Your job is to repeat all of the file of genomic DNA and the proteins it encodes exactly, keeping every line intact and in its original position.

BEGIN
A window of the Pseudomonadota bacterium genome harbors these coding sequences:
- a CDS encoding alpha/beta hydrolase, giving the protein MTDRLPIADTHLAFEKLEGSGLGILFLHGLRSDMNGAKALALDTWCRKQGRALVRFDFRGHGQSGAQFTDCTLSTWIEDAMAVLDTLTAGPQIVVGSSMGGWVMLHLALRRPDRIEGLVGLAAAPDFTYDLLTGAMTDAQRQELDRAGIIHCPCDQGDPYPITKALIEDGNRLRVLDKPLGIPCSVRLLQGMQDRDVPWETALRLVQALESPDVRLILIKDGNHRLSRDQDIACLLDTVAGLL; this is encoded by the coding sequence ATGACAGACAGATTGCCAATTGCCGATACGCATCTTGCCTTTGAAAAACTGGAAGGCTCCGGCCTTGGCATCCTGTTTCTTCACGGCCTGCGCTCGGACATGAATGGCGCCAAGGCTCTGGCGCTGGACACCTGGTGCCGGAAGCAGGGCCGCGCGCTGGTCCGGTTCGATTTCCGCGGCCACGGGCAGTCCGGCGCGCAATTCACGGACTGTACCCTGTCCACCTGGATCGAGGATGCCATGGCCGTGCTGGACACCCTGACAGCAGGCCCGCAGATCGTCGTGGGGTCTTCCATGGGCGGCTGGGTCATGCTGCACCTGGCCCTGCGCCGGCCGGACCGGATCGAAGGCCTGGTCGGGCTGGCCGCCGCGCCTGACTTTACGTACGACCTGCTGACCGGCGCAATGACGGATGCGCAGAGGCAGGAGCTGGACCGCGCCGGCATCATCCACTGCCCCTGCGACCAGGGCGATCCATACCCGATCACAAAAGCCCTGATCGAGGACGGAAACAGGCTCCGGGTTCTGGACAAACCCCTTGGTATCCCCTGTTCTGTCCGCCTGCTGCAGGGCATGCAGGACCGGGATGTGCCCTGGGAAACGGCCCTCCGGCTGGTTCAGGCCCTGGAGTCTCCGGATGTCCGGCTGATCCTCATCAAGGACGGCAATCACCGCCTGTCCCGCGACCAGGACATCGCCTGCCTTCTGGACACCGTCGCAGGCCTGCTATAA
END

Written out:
A window of the Pseudomonadota bacterium genome harbors these coding sequences:
- a CDS encoding alpha/beta hydrolase, giving the protein MTDRLPIADTHLAFEKLEGSGLGILFLHGLRSDMNGAKALALDTWCRKQGRALVRFDFRGHGQSGAQFTDCTLSTWIEDAMAVLDTLTAGPQIVVGSSMGGWVMLHLALRRPDRIEGLVGLAAAPDFTYDLLTGAMTDAQRQELDRAGIIHCPCDQGDPYPITKALIEDGNRLRVLDKPLGIPCSVRLLQGMQDRDVPWETALRLVQALESPDVRLILIKDGNHRLSRDQDIACLLDTVAGLL; this is encoded by the coding sequence ATGACAGACAGATTGCCAATTGCCGATACGCATCTTGCCTTTGAAAAACTGGAAGGCTCCGGCCTTGGCATCCTGTTTCTTCACGGCCTGCGCTCGGACATGAATGGCGCCAAGGCTCTGGCGCTGGACACCTGGTGCCGGAAGCAGGGCCGCGCGCTGGTCCGGTTCGATTTCCGCGGCCACGGGCAGTCCGGCGCGCAATTCACGGACTGTACCCTGTCCACCTGGATCGAGGATGCCATGGCCGTGCTGGACACCCTGACAGCAGGCCCGCAGATCGTCGTGGGGTCTTCCATGGGCGGCTGGGTCATGCTGCACCTGGCCCTGCGCCGGCCGGACCGGATCGAAGGCCTGGTCGGGCTGGCCGCCGCGCCTGACTTTACGTACGACCTGCTGACCGGCGCAATGACGGATGCGCAGAGGCAGGAGCTGGACCGCGCCGGCATCATCCACTGCCCCTGCGACCAGGGCGATCCATACCCGATCACAAAAGCCCTGATCGAGGACGGAAACAGGCTCCGGGTTCTGGACAAACCCCTTGGTATCCCCTGTTCTGTCCGCCTGCTGCAGGGCATGCAGGACCGGGATGTGCCCTGGGAAACGGCCCTCCGGCTGGTTCAGGCCCTGGAGTCTCCGGATGTCCGGCTGATCCTCATCAAGGACGGCAATCACCGCCTGTCCCGCGACCAGGACATCGCCTGCCTTCTGGACACCGTCGCAGGCCTGCTATAA